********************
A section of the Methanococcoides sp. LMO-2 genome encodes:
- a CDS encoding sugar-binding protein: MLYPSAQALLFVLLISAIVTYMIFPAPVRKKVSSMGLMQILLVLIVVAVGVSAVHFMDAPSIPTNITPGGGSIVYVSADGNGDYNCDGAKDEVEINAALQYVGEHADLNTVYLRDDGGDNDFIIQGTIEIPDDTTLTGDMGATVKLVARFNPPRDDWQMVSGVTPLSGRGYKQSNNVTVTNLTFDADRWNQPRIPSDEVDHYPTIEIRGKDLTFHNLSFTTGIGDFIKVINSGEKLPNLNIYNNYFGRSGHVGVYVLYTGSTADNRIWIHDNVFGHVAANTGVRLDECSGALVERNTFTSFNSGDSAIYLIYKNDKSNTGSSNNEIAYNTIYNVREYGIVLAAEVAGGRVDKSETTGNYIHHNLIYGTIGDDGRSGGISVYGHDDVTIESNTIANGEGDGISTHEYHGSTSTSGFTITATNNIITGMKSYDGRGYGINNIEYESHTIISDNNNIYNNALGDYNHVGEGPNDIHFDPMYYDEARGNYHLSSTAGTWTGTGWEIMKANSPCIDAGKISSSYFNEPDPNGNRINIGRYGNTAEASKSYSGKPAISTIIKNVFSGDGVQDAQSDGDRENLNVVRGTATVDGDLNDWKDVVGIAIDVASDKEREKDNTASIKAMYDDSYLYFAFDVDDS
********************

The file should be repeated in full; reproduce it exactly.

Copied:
A section of the Methanococcoides sp. LMO-2 genome encodes:
- a CDS encoding sugar-binding protein: MLYPSAQALLFVLLISAIVTYMIFPAPVRKKVSSMGLMQILLVLIVVAVGVSAVHFMDAPSIPTNITPGGGSIVYVSADGNGDYNCDGAKDEVEINAALQYVGEHADLNTVYLRDDGGDNDFIIQGTIEIPDDTTLTGDMGATVKLVARFNPPRDDWQMVSGVTPLSGRGYKQSNNVTVTNLTFDADRWNQPRIPSDEVDHYPTIEIRGKDLTFHNLSFTTGIGDFIKVINSGEKLPNLNIYNNYFGRSGHVGVYVLYTGSTADNRIWIHDNVFGHVAANTGVRLDECSGALVERNTFTSFNSGDSAIYLIYKNDKSNTGSSNNEIAYNTIYNVREYGIVLAAEVAGGRVDKSETTGNYIHHNLIYGTIGDDGRSGGISVYGHDDVTIESNTIANGEGDGISTHEYHGSTSTSGFTITATNNIITGMKSYDGRGYGINNIEYESHTIISDNNNIYNNALGDYNHVGEGPNDIHFDPMYYDEARGNYHLSSTAGTWTGTGWEIMKANSPCIDAGKISSSYFNEPDPNGNRINIGRYGNTAEASKSYSGKPAISTIIKNVFSGDGVQDAQSDGDRENLNVVRGTATVDGDLNDWKDVVGIAIDVASDKEREKDNTASIKAMYDDSYLYFAFDVDDS